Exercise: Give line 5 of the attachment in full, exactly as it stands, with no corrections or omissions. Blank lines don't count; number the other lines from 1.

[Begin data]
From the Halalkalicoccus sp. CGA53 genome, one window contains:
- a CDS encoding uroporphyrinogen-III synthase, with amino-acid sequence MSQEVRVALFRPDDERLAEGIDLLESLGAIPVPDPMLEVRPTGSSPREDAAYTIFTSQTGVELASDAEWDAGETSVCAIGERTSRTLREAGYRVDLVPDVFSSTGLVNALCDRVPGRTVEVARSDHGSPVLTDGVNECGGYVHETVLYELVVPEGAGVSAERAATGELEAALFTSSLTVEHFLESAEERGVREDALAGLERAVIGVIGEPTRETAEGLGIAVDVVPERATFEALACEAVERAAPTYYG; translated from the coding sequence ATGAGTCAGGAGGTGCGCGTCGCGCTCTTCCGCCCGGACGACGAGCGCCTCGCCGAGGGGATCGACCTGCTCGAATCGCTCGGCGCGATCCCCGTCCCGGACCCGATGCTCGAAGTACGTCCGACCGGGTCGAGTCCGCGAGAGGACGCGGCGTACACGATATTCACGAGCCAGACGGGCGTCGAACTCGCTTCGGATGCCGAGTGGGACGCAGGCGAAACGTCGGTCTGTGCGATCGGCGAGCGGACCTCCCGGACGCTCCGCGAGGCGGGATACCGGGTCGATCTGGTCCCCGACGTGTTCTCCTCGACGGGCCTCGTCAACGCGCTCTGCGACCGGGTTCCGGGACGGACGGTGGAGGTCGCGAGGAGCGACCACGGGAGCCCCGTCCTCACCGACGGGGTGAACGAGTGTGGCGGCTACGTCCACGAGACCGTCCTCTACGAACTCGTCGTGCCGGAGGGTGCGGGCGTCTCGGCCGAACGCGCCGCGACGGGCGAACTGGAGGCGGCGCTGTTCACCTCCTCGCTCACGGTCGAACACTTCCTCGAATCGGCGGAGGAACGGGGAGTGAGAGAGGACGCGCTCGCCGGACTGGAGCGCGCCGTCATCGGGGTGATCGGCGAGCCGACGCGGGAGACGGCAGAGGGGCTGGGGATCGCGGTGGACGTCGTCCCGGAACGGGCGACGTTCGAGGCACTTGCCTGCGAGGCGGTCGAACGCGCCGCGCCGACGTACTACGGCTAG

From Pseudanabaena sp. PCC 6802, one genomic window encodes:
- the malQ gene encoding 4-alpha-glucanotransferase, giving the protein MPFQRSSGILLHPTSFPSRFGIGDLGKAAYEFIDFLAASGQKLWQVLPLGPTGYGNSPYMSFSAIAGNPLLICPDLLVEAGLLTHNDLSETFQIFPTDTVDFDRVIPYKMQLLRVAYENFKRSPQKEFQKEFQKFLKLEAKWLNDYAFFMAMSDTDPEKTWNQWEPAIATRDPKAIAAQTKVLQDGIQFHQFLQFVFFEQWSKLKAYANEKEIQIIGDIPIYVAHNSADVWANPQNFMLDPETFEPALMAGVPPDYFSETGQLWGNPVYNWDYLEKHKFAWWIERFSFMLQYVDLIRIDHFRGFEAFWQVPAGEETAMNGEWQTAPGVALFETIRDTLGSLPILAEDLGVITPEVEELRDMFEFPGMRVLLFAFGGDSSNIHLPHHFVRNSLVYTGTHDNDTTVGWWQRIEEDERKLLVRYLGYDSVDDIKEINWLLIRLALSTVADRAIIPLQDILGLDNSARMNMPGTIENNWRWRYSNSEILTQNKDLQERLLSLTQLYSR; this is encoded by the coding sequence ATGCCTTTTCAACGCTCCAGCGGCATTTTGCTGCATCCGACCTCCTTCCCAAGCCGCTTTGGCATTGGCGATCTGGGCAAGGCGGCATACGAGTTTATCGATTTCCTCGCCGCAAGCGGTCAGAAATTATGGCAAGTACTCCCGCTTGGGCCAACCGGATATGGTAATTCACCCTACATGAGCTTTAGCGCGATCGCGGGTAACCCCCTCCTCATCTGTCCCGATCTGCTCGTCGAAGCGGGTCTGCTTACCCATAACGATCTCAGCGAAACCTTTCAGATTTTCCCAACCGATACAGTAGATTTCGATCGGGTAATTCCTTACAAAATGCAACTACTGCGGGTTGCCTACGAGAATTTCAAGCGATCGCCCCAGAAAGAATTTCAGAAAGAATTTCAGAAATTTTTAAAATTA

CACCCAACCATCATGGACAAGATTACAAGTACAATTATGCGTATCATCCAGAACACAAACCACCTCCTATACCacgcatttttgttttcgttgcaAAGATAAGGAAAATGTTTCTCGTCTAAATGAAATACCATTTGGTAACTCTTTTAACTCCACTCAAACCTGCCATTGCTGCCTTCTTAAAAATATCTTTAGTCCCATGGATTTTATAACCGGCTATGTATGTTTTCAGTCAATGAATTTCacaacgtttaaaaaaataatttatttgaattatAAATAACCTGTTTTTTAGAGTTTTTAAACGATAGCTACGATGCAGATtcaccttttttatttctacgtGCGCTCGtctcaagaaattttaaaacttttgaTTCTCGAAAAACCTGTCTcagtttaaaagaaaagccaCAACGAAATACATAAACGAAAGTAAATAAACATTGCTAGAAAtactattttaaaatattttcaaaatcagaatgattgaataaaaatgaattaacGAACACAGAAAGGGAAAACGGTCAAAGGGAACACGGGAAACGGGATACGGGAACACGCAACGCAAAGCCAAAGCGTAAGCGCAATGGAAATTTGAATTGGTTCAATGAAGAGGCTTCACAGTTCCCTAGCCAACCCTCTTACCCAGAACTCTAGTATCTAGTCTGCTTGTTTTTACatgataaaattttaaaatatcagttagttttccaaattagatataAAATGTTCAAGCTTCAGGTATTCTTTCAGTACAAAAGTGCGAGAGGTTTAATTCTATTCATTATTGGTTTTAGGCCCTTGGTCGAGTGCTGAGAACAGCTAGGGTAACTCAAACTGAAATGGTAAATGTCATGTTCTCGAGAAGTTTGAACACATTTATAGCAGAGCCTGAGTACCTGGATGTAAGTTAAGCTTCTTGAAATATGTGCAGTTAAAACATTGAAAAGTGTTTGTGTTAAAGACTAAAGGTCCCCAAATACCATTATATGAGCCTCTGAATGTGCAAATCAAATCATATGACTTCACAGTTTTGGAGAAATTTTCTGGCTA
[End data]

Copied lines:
CACCCAACCATCATGGACAAGATTACAAGTACAATTATGCGTATCATCCAGAACACAAACCACCTCCTATACCacgcatttttgttttcgttgcaAAGATAAGGAAAATGTTTCTCGTCTAAATGAAATACCATTTGGTAACTCTTTTAACTCCACTCAAACCTGCCATTGCTGCCTTCTTAAAAATATCTTTAGTCCCATGGATTTTATAACCGGCTATGTATGTTTTCAGTCAATGAATTTCacaacgtttaaaaaaataatttatttgaattatAAATAACCTGTTTTTTAGAGTTTTTAAACGATAGCTACGATGCAGATtcaccttttttatttctacgtGCGCTCGtctcaagaaattttaaaacttttgaTTCTCGAAAAACCTGTCTcagtttaaaagaaaagccaCAACGAAATACATAAACGAAAGTAAATAAACATTGCTAGAAAtactattttaaaatattttcaaaatcagaatgattgaataaaaatgaattaacGAACACAGAAAGGGAAAACGGTCAAAGGGAACACGGGAAACGGGATACGGGAACACGCAACGCAAAGCCAAAGCGTAAGCGCAATGGAAATTTGAATTGGTTCAATGAAGAGGCTTCACAGTTCCCTAGCCAACCCTCTTACCCAGAACTCTAGTATCTAGTCTGCTTGTTTTTACatgataaaattttaaaatatcagttagttttccaaattagatataAAATGTTCAAGCTTCAGGTATTCTTTCAGTACAAAAGTGCGAGAGGTTTAATTCTATTCATTATTGGTTTTAGGCCCTTGGTCGAGTGCTGAGAACAGCTAGGGTAACTCAAACTGAAATGGTAAATGTCATGTTCTCGAGAAGTTTGAACACATTTATAGCAGAGCCTGAGTACCTGGATGTAAGTTAAGCTTCTTGAAATATGTGCAGTTAAAACATTGAAAAGTGTTTGTGTTAAAGACTAAAGGTCCCCAAATACCATTATATGAGCCTCTGAATGTGCAAATCAAATCATATGACTTCACAGTTTTGGAGAAATTTTCTGGCTA